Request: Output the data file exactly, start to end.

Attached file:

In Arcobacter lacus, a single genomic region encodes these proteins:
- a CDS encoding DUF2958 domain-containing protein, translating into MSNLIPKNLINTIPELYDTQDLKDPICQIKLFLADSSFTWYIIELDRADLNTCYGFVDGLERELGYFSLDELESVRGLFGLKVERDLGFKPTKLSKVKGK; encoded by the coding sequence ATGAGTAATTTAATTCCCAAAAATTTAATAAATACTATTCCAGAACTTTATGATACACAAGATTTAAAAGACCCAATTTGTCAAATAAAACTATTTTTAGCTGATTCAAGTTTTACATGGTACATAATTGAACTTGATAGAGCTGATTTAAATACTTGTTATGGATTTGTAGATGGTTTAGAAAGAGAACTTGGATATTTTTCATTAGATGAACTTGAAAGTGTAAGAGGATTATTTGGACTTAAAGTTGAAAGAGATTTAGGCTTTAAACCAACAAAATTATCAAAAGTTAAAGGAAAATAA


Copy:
In Arcobacter lacus, a single genomic region encodes these proteins:
- a CDS encoding DUF2958 domain-containing protein, translating into MSNLIPKNLINTIPELYDTQDLKDPICQIKLFLADSSFTWYIIELDRADLNTCYGFVDGLERELGYFSLDELESVRGLFGLKVERDLGFKPTKLSKVKGK; encoded by the coding sequence ATGAGTAATTTAATTCCCAAAAATTTAATAAATACTATTCCAGAACTTTATGATACACAAGATTTAAAAGACCCAATTTGTCAAATAAAACTATTTTTAGCTGATTCAAGTTTTACATGGTACATAATTGAACTTGATAGAGCTGATTTAAATACTTGTTATGGATTTGTAGATGGTTTAGAAAGAGAACTTGGATATTTTTCATTAGATGAACTTGAAAGTGTAAGAGGATTATTTGGACTTAAAGTTGAAAGAGATTTAGGCTTTAAACCAACAAAATTATCAAAAGTTAAAGGAAAATAA